The continuing story of the ‘Pictish Trail’, the Silent Eye’s workshop in the far north-east of Scotland. We encounter the best Pictish stone at close quarters… (A ten minute read, 1100 words)
Our final visit of the Saturday was to Rosemarkie, a beautiful village on the Black Isle, whose seafront looks south across the vastness of the Moray Firth.
Rosemarkie was also home to a Pictish Monastery. This is now celebrated by the presence of an excellent local museum – close to the site of the original church. Groam House Museum highlights and celebrates the Pictish connection.
Outside the Groam House Museum is a set of mounted mosaics based on Pictish designs. Several had attached folk tales. One in particular caught my eye as we were entering Groam House. It is called ‘The story of the salmon and the hazelnuts’.
‘There is a mythical tale that hazelnuts are believed to be the source of great wisdom.
‘The story tells of a deep dark pool surrounded by hazel trees. In the pool lives a salmon who loves to eat the hazelnuts as they fall from the trees. It said that whoever catches this salmon and eats his flesh will become the wisest person in the world.’
Nothing else, just those words… But they reminded me of one of W. B, Yeats’ mystical poems, ‘Wandering Aengus’, in which a man stops by a river and fashions himself a fishing rod from the branch of a (magical) Hazel tree. For bait he used a berry. What he catches changes his world, and fills him with a purpose that turns the rest of his life into a quest… Follow the link to read the poem.
Smiling at the connection, I entered Groam House Museum, where we were to find our own ‘catch’ of treasures.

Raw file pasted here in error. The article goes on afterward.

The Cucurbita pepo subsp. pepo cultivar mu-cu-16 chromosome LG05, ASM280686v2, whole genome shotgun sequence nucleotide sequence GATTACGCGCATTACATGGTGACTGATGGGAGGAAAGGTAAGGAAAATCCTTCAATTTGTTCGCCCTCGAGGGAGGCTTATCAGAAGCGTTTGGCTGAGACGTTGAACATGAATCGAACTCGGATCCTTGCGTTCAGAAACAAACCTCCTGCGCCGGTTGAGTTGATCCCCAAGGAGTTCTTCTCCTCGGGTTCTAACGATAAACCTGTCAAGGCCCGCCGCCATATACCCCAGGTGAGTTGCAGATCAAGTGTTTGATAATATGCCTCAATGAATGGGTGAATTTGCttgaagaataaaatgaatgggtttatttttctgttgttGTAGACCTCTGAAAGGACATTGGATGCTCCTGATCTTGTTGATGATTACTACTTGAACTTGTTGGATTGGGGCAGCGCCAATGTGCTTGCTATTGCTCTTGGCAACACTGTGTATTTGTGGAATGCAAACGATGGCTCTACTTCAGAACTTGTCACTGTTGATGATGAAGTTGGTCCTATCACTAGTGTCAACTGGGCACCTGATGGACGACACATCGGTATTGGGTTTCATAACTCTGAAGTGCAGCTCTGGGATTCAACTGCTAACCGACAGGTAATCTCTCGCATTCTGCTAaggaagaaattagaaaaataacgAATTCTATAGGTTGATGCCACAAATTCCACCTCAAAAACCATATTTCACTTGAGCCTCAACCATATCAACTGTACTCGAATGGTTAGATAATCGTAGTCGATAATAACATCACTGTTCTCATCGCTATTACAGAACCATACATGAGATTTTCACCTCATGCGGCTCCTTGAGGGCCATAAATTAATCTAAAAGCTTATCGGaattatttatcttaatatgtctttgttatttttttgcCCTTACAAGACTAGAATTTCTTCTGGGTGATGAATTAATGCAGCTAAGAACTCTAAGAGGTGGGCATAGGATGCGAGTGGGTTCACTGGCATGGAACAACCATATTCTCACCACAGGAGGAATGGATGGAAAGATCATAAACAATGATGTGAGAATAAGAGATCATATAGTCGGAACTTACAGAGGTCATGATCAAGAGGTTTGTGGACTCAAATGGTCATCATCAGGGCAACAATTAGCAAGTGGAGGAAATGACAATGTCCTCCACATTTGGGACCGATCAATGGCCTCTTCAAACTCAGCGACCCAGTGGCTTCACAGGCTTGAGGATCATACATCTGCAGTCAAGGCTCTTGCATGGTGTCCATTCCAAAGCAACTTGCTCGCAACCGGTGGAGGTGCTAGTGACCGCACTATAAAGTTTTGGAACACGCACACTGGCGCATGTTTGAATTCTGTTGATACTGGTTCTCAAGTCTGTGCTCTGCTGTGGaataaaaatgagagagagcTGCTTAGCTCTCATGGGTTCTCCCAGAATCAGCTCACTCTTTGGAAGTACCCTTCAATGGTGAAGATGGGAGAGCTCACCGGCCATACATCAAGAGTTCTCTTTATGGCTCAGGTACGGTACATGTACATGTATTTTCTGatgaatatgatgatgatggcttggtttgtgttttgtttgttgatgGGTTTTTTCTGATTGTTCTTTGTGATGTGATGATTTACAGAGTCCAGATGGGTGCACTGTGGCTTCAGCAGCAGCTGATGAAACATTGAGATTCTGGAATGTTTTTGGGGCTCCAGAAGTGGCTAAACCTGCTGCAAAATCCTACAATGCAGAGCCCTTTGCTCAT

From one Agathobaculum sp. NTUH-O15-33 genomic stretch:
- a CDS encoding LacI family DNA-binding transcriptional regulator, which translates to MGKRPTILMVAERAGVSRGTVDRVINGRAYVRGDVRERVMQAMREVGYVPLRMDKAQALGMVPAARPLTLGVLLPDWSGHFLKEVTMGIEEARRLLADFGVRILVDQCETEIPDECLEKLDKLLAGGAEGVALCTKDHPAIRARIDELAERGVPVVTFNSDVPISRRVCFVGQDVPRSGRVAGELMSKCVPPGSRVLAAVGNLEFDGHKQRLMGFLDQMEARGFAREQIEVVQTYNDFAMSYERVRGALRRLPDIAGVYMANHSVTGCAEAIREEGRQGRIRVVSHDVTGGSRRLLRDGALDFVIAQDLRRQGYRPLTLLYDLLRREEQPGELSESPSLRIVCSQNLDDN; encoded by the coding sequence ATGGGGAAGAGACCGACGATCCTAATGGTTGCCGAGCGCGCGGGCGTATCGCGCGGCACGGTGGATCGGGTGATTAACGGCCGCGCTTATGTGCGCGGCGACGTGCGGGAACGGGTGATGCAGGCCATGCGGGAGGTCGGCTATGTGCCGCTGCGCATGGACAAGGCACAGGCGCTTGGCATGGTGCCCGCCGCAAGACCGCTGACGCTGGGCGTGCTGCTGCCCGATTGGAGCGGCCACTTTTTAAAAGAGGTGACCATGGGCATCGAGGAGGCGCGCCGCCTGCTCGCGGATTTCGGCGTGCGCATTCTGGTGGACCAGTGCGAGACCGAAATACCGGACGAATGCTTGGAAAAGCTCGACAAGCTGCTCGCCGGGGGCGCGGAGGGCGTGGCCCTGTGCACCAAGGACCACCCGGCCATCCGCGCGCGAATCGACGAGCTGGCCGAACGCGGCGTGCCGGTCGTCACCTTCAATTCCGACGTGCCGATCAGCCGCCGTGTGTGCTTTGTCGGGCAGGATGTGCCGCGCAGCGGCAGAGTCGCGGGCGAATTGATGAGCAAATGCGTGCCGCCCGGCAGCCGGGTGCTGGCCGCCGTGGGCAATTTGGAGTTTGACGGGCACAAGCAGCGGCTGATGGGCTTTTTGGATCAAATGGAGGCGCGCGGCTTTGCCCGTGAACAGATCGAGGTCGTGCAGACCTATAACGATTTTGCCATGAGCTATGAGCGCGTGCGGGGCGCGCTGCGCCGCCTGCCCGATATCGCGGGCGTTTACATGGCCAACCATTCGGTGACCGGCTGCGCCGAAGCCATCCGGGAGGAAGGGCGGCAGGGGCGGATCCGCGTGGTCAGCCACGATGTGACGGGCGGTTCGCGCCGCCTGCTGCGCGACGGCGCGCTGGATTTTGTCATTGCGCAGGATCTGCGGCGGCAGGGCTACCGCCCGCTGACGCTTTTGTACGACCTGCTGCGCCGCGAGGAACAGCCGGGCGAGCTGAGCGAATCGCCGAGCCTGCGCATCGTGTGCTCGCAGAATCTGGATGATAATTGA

The previous stops had left us all with a sense of wonder at the artistic skills of the Pictish craftsman. We had joked that each person, at some stage in the day, had been found with their head ‘at an angle’ trying to figure out the geometric patterns in the stonework. Yet, nowhere had we found an explanation of the complex geometries used in their construction.
The Groam House Museum is devoted to the Pictish relics found on the excavated site of the former church, itself built on the 7th century foundations of another Pictish monastery; though one smaller than that at Portmahomack.
The Groam House exhibits are centred on the giant ‘Rosemarkie Stone (above and below), a classic Type Two cross-slab over twelve feet high, with Christian markings on one side, and more mysterious and ancient Pictish carvings on the other. At the time of their carving, both the traditions were embraced by the Picts, and hence the use of the double design. Archeologists remark that with the Christian faith dominating the world to the south of Easter-Ross, the Picts may have been hedging their bets!
(Above: the reverse, Christianised face is less distinct due to weathering, but the illustrative drawing, below, helps)
The hand-drawn Illustration of both its faces, below, is taken (via Wikipedia) from Angus J Beaton’s Illustrated Guide to Fortrose and Vicinity, published in Inverness in 1885.
The Rosemarkie stone is carved from fine-grained sandstone. It was disovered in the first two decades of the 19th century in the floor of the old church in the village of Rosemarkie. The stone had been broken into two parts that have since been reconstructed.